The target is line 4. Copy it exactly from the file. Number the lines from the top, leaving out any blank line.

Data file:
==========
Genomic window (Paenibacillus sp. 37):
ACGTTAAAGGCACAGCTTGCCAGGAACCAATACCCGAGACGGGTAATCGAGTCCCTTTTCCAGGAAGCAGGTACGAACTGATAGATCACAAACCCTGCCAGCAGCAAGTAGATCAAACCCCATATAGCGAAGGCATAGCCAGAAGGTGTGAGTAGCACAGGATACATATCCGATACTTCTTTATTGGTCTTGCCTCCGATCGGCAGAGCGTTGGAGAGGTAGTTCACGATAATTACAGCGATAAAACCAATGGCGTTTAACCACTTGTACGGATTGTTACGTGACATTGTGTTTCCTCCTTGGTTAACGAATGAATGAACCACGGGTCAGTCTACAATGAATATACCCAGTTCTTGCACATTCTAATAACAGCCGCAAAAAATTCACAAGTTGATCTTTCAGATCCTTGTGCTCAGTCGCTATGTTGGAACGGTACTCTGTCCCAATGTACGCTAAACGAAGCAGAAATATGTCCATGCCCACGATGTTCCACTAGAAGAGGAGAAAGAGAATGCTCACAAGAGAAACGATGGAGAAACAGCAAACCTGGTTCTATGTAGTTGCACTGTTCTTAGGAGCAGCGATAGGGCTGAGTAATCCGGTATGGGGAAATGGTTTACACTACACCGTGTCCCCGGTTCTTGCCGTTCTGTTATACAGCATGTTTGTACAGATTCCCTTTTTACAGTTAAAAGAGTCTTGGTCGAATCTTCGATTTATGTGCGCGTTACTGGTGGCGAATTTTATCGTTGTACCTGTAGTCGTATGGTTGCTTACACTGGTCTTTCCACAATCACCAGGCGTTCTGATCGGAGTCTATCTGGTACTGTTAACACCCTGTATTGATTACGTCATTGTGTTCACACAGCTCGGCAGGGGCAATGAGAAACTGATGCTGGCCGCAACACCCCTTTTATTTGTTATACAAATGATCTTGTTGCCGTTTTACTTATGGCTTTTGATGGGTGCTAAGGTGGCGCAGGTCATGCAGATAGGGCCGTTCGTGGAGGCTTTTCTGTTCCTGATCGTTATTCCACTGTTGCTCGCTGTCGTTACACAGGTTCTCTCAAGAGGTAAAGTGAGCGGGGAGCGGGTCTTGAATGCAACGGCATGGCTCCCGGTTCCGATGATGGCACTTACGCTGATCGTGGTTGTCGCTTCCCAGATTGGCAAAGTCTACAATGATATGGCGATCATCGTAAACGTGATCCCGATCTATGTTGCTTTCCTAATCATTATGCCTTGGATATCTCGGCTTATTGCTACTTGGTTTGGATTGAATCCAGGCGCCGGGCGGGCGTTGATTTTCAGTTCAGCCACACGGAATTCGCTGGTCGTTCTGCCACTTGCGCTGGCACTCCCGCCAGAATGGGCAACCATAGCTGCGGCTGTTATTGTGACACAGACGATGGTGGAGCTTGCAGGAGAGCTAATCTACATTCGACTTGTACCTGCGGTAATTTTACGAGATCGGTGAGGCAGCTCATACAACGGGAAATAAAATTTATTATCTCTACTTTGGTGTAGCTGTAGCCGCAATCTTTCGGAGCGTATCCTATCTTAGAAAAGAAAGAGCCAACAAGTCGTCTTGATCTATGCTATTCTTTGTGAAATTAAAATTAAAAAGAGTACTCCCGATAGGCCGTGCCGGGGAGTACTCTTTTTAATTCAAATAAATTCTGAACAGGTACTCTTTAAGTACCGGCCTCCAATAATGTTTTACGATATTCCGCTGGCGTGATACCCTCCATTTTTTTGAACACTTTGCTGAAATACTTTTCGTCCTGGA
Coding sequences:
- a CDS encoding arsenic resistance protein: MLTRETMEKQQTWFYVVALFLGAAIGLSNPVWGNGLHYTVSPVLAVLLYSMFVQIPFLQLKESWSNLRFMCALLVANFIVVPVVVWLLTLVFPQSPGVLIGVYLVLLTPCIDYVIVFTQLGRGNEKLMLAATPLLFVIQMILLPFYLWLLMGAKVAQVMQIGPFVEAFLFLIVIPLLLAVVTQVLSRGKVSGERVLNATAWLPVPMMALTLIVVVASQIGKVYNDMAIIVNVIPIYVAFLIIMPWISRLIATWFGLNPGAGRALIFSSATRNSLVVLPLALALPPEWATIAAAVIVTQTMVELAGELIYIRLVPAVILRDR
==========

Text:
- a CDS encoding arsenic resistance protein: MLTRETMEKQQTWFYVVALFLGAAIGLSNPVWGNGLHYTVSPVLAVLLYSMFVQIPFLQLKESWSNLRFMCALLVANFIVVPVVVWLLTLVFPQSPGVLIGVYLVLLTPCIDYVIVFTQLGRGNEKLMLAATPLLFVIQMILLPFYLWLLMGAKVAQVMQIGPFVEAFLFLIVIPLLLAVVTQVLSRGKVSGERVLNATAWLPVPMMALTLIVVVASQIGKVYNDMAIIVNVIPIYVAFLIIMPWISRLIATWFGLNPGAGRALIFSSATRNSLVVLPLALALPPEWATIAAAVIVTQTMVELAGELIYIRLVPAVILRDR